A new report from a leading economic consultancy foresees a prolonged slump in engineering construction work as a result of the end of mining sector's investment boom.

The latest Engineering Construction in Australia report issued by economic consultancy BIS Shrapnel forecasts an activity decline of 25 per cent in the next five years.

Those states with economies that are heavily dependent upon the mining sector are set to log the largest declines as a result of the shelving, cancellation or completion of resource projects.

Engineering and construction work is expected to halve in Queensland over the next several years and to plunge by a quarter in mineral-rich Western Australia.

According to Adrian Hart, senior manager of BIS Shrapnel, work will be scarce in the near term in the engineering sectors of states with resource-driven economies.

“It’s been driven purely by oil and gas work, as this comes off in line with other resources work, we’re going to see a very steep fall in engineering construction over the next five years,” said Hart.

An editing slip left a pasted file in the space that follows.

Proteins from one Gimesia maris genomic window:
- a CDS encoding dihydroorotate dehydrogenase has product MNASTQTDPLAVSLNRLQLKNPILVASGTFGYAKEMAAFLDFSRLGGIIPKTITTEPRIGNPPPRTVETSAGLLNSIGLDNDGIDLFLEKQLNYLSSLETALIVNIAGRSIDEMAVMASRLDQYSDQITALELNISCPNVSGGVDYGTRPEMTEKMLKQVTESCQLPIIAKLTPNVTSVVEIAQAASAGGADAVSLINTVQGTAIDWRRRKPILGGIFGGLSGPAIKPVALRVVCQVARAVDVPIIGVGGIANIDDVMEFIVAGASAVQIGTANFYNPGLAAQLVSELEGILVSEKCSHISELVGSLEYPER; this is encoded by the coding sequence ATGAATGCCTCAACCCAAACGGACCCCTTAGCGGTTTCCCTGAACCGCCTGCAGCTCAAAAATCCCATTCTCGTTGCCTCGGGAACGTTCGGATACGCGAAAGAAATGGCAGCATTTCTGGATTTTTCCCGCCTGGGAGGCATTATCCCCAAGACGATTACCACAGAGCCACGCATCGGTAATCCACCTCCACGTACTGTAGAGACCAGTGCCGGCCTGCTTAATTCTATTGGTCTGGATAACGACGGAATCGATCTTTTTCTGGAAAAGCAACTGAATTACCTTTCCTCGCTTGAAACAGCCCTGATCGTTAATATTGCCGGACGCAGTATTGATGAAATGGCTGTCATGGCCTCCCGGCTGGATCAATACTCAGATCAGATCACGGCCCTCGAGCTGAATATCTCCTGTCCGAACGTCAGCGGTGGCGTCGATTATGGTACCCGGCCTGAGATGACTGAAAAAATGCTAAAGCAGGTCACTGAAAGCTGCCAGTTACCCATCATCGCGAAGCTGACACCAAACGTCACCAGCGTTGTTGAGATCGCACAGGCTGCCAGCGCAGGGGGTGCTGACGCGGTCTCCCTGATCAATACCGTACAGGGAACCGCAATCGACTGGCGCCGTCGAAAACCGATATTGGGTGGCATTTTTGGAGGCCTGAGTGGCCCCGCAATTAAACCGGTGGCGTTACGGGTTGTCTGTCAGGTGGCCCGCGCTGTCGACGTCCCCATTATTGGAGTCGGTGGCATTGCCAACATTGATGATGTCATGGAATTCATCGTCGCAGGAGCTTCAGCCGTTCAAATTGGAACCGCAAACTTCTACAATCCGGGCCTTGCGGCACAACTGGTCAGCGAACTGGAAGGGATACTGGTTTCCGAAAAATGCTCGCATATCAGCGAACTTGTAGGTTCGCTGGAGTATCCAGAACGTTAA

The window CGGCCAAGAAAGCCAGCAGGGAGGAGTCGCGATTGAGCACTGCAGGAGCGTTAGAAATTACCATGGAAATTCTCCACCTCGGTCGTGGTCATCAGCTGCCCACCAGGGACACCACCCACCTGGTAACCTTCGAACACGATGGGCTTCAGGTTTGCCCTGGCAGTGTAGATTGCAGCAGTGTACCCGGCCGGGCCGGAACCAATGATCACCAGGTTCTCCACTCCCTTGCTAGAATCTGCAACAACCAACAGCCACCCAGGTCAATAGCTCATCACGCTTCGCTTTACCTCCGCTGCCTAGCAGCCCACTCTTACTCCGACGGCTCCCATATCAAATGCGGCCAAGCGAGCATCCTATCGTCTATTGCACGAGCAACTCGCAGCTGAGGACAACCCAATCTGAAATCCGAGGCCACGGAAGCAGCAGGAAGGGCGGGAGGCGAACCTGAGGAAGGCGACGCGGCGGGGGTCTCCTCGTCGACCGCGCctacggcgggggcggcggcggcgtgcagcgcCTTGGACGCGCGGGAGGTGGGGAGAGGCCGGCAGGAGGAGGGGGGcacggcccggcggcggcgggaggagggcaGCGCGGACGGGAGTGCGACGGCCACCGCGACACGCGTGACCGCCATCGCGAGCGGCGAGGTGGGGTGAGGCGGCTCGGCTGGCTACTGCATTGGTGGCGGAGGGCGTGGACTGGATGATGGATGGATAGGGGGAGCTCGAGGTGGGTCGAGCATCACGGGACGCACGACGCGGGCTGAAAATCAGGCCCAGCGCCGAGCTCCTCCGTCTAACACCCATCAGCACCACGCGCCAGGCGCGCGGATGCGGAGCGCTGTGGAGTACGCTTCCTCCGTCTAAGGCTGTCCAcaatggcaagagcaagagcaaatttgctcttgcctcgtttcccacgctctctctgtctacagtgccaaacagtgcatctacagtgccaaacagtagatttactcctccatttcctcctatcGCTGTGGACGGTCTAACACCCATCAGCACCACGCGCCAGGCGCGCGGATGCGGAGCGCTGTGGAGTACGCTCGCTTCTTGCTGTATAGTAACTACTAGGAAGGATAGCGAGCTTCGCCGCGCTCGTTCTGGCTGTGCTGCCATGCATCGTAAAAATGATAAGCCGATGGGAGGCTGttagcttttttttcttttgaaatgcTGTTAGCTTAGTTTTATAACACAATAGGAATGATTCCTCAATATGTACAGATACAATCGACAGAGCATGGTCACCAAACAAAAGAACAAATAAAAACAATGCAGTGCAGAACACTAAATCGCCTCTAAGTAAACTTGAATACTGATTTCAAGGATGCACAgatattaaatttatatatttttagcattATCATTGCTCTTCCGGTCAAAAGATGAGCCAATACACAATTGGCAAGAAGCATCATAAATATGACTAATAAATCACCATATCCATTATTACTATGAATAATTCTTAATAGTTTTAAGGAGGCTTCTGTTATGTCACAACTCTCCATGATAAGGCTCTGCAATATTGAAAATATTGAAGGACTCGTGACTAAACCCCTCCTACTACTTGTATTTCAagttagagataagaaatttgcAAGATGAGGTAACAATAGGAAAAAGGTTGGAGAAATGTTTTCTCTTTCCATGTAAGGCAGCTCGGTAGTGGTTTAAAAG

In addition to the mining heavyweights of Western Australia and Queensland, the Northern Territory’s engineering and construction sector is also set to suffer as result of the resource sector’s investment cycle, with the completion of work on the massive Ichthys liquefied natural gas development expected to trigger a slump.

Hart points out, however, that New South Wales is likely to be the exception to the dire prognosis for Australia’s engineering and construction sectors, with activity spurred by major infrastructure projects – particularly those relating to new roads and public transportation.

“The big upside is New South Wales,” said Hart. “We’ve got a very strong pipeline of public infrastructure works in New South Wales and we expect to see activity rise significantly from a low in 2013 – 14…it will be the state that bucks the trend from here.”

The National Broadband Network may also provide a glimmer of light for engineering and construction activity over the next five years, providing new work to mitigate the slump induced by the end of the mining investment boom.